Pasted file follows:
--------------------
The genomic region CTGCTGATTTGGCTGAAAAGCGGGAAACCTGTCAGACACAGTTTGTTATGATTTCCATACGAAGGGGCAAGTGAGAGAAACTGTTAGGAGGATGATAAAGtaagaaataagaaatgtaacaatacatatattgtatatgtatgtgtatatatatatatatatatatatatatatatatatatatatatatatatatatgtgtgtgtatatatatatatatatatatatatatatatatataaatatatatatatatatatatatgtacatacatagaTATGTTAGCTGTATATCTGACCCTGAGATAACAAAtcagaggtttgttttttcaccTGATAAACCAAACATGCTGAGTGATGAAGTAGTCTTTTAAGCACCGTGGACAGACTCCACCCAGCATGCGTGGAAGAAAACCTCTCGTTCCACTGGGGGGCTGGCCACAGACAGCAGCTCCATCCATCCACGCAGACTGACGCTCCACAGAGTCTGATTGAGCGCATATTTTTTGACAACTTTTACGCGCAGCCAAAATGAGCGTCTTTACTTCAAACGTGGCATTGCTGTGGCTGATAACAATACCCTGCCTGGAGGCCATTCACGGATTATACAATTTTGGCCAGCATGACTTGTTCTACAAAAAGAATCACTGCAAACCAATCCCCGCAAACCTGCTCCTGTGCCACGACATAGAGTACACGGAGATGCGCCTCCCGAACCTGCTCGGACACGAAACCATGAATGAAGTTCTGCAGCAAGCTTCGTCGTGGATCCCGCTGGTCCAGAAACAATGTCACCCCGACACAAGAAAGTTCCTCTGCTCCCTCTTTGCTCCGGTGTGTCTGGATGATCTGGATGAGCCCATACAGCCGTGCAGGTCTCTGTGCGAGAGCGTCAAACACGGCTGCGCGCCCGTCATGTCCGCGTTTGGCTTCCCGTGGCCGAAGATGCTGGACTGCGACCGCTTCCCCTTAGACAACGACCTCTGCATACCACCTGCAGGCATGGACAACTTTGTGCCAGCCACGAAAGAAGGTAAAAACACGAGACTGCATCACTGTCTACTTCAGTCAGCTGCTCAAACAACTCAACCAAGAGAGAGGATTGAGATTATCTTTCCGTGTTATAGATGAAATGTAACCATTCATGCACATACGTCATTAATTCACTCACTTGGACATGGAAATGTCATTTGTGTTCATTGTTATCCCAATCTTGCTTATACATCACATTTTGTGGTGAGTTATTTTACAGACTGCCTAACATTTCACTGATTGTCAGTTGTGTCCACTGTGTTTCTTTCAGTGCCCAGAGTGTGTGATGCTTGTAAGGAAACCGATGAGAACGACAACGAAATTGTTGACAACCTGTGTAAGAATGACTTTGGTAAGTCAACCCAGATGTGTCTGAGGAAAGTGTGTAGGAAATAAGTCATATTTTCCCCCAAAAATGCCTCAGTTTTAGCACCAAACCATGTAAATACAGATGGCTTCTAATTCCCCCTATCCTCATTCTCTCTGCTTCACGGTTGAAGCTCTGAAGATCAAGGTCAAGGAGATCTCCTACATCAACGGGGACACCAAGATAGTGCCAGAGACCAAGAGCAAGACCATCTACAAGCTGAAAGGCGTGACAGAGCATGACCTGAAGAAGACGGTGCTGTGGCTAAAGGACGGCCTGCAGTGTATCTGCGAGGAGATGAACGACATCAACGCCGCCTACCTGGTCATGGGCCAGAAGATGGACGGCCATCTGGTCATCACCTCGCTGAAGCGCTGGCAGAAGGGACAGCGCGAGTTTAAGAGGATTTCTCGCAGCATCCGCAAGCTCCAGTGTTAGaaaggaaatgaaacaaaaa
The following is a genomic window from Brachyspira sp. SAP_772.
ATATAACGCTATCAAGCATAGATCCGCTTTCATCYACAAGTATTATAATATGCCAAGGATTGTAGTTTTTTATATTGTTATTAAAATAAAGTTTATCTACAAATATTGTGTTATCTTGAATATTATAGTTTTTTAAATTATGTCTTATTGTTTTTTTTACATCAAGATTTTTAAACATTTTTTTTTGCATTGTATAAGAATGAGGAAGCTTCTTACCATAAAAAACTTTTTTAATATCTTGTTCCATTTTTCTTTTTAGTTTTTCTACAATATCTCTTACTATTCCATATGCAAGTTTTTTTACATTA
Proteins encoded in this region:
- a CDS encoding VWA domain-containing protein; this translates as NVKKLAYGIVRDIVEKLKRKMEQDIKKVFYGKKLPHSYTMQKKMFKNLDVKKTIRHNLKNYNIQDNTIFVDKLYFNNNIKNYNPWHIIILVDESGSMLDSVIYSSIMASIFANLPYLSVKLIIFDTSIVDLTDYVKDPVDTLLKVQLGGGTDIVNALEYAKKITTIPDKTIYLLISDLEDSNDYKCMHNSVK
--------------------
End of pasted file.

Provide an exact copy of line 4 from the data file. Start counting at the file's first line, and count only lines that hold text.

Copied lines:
Proteins encoded in this region: